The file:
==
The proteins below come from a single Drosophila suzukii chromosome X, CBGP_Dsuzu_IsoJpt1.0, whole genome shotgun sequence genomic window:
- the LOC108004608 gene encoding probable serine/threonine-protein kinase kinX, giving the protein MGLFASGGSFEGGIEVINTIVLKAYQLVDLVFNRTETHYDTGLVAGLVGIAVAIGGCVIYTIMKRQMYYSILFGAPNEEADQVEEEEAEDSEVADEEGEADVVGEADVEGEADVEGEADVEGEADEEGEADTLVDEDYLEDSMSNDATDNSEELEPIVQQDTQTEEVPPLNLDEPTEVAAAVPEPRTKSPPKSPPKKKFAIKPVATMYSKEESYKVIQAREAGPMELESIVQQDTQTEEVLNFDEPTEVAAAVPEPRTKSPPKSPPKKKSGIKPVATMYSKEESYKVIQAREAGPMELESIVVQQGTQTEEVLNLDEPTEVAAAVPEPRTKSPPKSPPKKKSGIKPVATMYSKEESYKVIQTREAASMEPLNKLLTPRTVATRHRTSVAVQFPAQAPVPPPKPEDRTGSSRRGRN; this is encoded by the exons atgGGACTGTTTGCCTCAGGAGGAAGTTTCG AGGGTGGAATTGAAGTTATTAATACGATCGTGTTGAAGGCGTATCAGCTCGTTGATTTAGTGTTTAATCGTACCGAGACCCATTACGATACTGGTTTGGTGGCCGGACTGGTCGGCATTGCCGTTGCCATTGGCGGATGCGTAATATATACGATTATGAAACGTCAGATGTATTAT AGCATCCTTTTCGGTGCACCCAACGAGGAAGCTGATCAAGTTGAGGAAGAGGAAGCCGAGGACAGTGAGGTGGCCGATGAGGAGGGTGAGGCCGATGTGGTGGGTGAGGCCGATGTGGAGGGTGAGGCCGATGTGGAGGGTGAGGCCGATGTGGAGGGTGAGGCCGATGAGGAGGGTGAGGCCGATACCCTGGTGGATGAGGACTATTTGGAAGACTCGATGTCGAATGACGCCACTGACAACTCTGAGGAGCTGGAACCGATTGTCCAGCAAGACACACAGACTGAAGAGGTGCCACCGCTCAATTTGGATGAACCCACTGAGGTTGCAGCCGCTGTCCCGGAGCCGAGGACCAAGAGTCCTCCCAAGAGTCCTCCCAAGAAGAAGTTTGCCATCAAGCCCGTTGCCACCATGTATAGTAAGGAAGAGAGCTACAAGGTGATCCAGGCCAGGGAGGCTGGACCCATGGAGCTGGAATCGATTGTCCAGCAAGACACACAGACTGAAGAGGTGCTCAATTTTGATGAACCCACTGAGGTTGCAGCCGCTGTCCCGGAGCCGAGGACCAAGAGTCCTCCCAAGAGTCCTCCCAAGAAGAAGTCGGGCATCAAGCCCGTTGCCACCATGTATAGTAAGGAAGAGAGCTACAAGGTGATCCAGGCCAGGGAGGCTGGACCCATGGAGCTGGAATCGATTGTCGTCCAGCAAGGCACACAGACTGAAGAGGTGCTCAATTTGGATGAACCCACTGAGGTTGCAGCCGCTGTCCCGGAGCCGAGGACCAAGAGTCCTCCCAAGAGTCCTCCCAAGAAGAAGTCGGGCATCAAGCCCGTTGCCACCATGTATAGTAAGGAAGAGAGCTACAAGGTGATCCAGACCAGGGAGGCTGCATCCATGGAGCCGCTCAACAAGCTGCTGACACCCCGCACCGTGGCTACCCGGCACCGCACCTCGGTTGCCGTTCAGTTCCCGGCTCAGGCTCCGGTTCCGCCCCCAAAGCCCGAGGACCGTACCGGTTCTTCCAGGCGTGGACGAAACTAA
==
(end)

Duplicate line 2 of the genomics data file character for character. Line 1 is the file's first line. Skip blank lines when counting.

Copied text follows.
- the LOC108004608 gene encoding probable serine/threonine-protein kinase kinX, giving the protein MGLFASGGSFEGGIEVINTIVLKAYQLVDLVFNRTETHYDTGLVAGLVGIAVAIGGCVIYTIMKRQMYYSILFGAPNEEADQVEEEEAEDSEVADEEGEADVVGEADVEGEADVEGEADVEGEADEEGEADTLVDEDYLEDSMSNDATDNSEELEPIVQQDTQTEEVPPLNLDEPTEVAAAVPEPRTKSPPKSPPKKKFAIKPVATMYSKEESYKVIQAREAGPMELESIVQQDTQTEEVLNFDEPTEVAAAVPEPRTKSPPKSPPKKKSGIKPVATMYSKEESYKVIQAREAGPMELESIVVQQGTQTEEVLNLDEPTEVAAAVPEPRTKSPPKSPPKKKSGIKPVATMYSKEESYKVIQTREAASMEPLNKLLTPRTVATRHRTSVAVQFPAQAPVPPPKPEDRTGSSRRGRN; this is encoded by the exons atgGGACTGTTTGCCTCAGGAGGAAGTTTCG AGGGTGGAATTGAAGTTATTAATACGATCGTGTTGAAGGCGTATCAGCTCGTTGATTTAGTGTTTAATCGTACCGAGACCCATTACGATACTGGTTTGGTGGCCGGACTGGTCGGCATTGCCGTTGCCATTGGCGGATGCGTAATATATACGATTATGAAACGTCAGATGTATTAT AGCATCCTTTTCGGTGCACCCAACGAGGAAGCTGATCAAGTTGAGGAAGAGGAAGCCGAGGACAGTGAGGTGGCCGATGAGGAGGGTGAGGCCGATGTGGTGGGTGAGGCCGATGTGGAGGGTGAGGCCGATGTGGAGGGTGAGGCCGATGTGGAGGGTGAGGCCGATGAGGAGGGTGAGGCCGATACCCTGGTGGATGAGGACTATTTGGAAGACTCGATGTCGAATGACGCCACTGACAACTCTGAGGAGCTGGAACCGATTGTCCAGCAAGACACACAGACTGAAGAGGTGCCACCGCTCAATTTGGATGAACCCACTGAGGTTGCAGCCGCTGTCCCGGAGCCGAGGACCAAGAGTCCTCCCAAGAGTCCTCCCAAGAAGAAGTTTGCCATCAAGCCCGTTGCCACCATGTATAGTAAGGAAGAGAGCTACAAGGTGATCCAGGCCAGGGAGGCTGGACCCATGGAGCTGGAATCGATTGTCCAGCAAGACACACAGACTGAAGAGGTGCTCAATTTTGATGAACCCACTGAGGTTGCAGCCGCTGTCCCGGAGCCGAGGACCAAGAGTCCTCCCAAGAGTCCTCCCAAGAAGAAGTCGGGCATCAAGCCCGTTGCCACCATGTATAGTAAGGAAGAGAGCTACAAGGTGATCCAGGCCAGGGAGGCTGGACCCATGGAGCTGGAATCGATTGTCGTCCAGCAAGGCACACAGACTGAAGAGGTGCTCAATTTGGATGAACCCACTGAGGTTGCAGCCGCTGTCCCGGAGCCGAGGACCAAGAGTCCTCCCAAGAGTCCTCCCAAGAAGAAGTCGGGCATCAAGCCCGTTGCCACCATGTATAGTAAGGAAGAGAGCTACAAGGTGATCCAGACCAGGGAGGCTGCATCCATGGAGCCGCTCAACAAGCTGCTGACACCCCGCACCGTGGCTACCCGGCACCGCACCTCGGTTGCCGTTCAGTTCCCGGCTCAGGCTCCGGTTCCGCCCCCAAAGCCCGAGGACCGTACCGGTTCTTCCAGGCGTGGACGAAACTAA